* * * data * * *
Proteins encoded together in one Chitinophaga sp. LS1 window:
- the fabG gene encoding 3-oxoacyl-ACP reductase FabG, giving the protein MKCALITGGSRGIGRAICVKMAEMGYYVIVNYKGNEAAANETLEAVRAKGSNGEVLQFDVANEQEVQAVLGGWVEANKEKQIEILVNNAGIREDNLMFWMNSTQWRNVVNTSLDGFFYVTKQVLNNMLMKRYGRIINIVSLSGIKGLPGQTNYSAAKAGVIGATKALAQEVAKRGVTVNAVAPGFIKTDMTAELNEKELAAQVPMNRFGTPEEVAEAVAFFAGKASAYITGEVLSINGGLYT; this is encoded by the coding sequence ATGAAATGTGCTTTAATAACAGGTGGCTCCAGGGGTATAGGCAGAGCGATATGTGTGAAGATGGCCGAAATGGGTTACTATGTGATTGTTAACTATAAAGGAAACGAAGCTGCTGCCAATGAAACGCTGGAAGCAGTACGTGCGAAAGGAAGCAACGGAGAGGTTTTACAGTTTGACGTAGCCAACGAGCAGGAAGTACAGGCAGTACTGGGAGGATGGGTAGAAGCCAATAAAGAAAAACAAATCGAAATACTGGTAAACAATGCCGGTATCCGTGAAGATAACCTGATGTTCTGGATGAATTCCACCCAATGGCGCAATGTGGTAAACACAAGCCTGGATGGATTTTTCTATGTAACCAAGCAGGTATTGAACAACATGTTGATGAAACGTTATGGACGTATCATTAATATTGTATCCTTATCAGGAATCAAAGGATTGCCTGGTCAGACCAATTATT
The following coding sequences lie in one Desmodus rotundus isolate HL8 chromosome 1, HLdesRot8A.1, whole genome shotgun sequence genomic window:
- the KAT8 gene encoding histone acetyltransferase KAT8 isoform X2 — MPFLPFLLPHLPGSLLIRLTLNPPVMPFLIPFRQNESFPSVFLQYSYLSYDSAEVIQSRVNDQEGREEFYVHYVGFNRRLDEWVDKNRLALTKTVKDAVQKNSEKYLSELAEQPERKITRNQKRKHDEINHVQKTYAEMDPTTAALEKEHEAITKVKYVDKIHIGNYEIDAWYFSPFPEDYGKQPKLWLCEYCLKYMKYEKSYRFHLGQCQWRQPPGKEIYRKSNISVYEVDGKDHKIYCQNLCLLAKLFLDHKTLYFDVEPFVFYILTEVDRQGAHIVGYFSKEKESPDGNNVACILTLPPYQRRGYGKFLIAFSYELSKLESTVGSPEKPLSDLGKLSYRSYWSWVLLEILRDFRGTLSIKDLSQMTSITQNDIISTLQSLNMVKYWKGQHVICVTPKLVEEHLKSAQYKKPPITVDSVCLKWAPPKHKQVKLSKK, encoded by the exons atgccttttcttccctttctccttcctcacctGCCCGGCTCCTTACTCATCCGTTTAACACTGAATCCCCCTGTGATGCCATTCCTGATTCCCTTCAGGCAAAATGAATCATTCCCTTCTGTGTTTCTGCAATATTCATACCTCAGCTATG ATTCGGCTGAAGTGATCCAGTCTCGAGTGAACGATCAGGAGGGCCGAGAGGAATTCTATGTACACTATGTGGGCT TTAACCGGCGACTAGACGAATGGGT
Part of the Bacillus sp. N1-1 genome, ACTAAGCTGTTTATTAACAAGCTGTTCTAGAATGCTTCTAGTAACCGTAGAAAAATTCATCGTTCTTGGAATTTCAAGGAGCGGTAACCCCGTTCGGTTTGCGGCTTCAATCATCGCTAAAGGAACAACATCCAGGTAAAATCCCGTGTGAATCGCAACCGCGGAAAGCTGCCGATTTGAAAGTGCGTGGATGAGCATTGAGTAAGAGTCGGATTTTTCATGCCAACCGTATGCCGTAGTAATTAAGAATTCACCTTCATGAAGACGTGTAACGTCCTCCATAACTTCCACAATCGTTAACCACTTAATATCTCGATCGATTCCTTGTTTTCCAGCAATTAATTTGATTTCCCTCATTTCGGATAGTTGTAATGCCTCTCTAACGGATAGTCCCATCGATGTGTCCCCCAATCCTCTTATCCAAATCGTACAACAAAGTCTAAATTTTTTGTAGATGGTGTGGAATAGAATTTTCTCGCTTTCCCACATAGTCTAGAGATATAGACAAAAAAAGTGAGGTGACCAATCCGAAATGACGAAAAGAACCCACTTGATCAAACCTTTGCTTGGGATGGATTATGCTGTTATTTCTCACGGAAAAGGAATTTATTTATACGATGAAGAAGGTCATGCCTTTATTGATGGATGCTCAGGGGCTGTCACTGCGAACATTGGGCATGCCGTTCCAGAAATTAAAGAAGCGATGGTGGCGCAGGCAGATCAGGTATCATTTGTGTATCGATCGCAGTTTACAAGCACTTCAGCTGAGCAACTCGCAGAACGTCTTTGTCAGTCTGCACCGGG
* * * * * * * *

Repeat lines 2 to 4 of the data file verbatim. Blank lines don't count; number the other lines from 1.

- the fabG gene encoding 3-oxoacyl-ACP reductase FabG, giving the protein MKCALITGGSRGIGRAICVKMAEMGYYVIVNYKGNEAAANETLEAVRAKGSNGEVLQFDVANEQEVQAVLGGWVEANKEKQIEILVNNAGIREDNLMFWMNSTQWRNVVNTSLDGFFYVTKQVLNNMLMKRYGRIINIVSLSGIKGLPGQTNYSAAKAGVIGATKALAQEVAKRGVTVNAVAPGFIKTDMTAELNEKELAAQVPMNRFGTPEEVAEAVAFFAGKASAYITGEVLSINGGLYT; this is encoded by the coding sequence ATGAAATGTGCTTTAATAACAGGTGGCTCCAGGGGTATAGGCAGAGCGATATGTGTGAAGATGGCCGAAATGGGTTACTATGTGATTGTTAACTATAAAGGAAACGAAGCTGCTGCCAATGAAACGCTGGAAGCAGTACGTGCGAAAGGAAGCAACGGAGAGGTTTTACAGTTTGACGTAGCCAACGAGCAGGAAGTACAGGCAGTACTGGGAGGATGGGTAGAAGCCAATAAAGAAAAACAAATCGAAATACTGGTAAACAATGCCGGTATCCGTGAAGATAACCTGATGTTCTGGATGAATTCCACCCAATGGCGCAATGTGGTAAACACAAGCCTGGATGGATTTTTCTATGTAACCAAGCAGGTATTGAACAACATGTTGATGAAACGTTATGGACGTATCATTAATATTGTATCCTTATCAGGAATCAAAGGATTGCCTGGTCAGACCAATTATT
The following coding sequences lie in one Desmodus rotundus isolate HL8 chromosome 1, HLdesRot8A.1, whole genome shotgun sequence genomic window:
- the KAT8 gene encoding histone acetyltransferase KAT8 isoform X2 — MPFLPFLLPHLPGSLLIRLTLNPPVMPFLIPFRQNESFPSVFLQYSYLSYDSAEVIQSRVNDQEGREEFYVHYVGFNRRLDEWVDKNRLALTKTVKDAVQKNSEKYLSELAEQPERKITRNQKRKHDEINHVQKTYAEMDPTTAALEKEHEAITKVKYVDKIHIGNYEIDAWYFSPFPEDYGKQPKLWLCEYCLKYMKYEKSYRFHLGQCQWRQPPGKEIYRKSNISVYEVDGKDHKIYCQNLCLLAKLFLDHKTLYFDVEPFVFYILTEVDRQGAHIVGYFSKEKESPDGNNVACILTLPPYQRRGYGKFLIAFSYELSKLESTVGSPEKPLSDLGKLSYRSYWSWVLLEILRDFRGTLSIKDLSQMTSITQNDIISTLQSLNMVKYWKGQHVICVTPKLVEEHLKSAQYKKPPITVDSVCLKWAPPKHKQVKLSKK, encoded by the exons atgccttttcttccctttctccttcctcacctGCCCGGCTCCTTACTCATCCGTTTAACACTGAATCCCCCTGTGATGCCATTCCTGATTCCCTTCAGGCAAAATGAATCATTCCCTTCTGTGTTTCTGCAATATTCATACCTCAGCTATG ATTCGGCTGAAGTGATCCAGTCTCGAGTGAACGATCAGGAGGGCCGAGAGGAATTCTATGTACACTATGTGGGCT TTAACCGGCGACTAGACGAATGGGT